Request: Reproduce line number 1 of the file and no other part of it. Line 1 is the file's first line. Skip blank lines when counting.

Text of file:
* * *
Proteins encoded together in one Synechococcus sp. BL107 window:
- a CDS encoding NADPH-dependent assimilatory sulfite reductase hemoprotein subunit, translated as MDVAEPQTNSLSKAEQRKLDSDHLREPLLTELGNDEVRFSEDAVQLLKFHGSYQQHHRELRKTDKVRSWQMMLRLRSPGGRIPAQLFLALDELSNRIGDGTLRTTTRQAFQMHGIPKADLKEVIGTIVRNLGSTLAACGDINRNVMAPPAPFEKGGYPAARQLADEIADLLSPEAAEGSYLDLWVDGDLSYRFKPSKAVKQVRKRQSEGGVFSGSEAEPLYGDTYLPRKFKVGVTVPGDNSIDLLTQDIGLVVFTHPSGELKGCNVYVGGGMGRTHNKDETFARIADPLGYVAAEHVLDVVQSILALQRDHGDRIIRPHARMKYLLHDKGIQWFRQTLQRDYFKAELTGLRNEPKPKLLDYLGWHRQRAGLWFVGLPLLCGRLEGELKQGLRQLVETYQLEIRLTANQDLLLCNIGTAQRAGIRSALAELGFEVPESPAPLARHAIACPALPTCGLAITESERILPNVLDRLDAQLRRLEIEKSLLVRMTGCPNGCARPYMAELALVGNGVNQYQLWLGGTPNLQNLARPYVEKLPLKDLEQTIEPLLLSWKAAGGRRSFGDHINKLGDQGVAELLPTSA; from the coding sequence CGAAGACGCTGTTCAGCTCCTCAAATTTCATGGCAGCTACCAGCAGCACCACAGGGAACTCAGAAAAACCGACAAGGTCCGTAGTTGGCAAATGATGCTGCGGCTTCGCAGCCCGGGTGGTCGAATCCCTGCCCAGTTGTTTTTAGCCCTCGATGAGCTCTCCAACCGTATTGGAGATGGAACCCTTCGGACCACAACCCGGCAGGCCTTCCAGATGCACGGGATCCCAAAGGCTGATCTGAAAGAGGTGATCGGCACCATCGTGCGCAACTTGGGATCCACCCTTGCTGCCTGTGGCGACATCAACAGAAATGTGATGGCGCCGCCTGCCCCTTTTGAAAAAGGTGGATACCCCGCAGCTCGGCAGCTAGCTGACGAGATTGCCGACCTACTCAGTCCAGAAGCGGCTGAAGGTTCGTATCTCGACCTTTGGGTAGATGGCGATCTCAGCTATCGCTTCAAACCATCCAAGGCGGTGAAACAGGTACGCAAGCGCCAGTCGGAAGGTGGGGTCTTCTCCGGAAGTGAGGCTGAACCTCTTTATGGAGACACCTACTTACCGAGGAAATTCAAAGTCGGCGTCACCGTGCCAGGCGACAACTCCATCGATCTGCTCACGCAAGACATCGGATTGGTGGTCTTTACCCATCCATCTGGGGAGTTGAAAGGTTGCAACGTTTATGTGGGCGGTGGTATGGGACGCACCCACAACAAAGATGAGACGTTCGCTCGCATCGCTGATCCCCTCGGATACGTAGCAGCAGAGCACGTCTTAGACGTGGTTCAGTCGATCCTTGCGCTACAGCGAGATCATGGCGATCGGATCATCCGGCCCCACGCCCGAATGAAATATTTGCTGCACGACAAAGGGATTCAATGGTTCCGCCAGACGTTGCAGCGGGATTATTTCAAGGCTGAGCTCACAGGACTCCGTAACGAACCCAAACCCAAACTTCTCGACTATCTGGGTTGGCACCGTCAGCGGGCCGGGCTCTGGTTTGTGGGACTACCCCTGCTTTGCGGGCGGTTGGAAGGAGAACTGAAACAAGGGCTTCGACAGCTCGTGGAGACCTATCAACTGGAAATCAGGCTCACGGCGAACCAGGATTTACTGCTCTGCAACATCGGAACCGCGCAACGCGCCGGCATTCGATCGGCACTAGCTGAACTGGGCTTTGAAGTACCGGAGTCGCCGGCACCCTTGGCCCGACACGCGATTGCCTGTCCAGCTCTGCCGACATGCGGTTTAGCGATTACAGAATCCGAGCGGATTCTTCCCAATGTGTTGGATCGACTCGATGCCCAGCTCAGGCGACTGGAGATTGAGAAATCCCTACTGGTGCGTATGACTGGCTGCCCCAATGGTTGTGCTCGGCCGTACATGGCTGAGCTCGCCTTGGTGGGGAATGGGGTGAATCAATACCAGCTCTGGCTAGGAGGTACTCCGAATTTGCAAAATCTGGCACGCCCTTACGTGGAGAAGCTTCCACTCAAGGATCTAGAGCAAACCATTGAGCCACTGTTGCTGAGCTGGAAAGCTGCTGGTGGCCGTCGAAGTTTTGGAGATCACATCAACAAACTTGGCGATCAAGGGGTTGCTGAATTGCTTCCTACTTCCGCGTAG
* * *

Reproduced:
Proteins encoded together in one Synechococcus sp. BL107 window: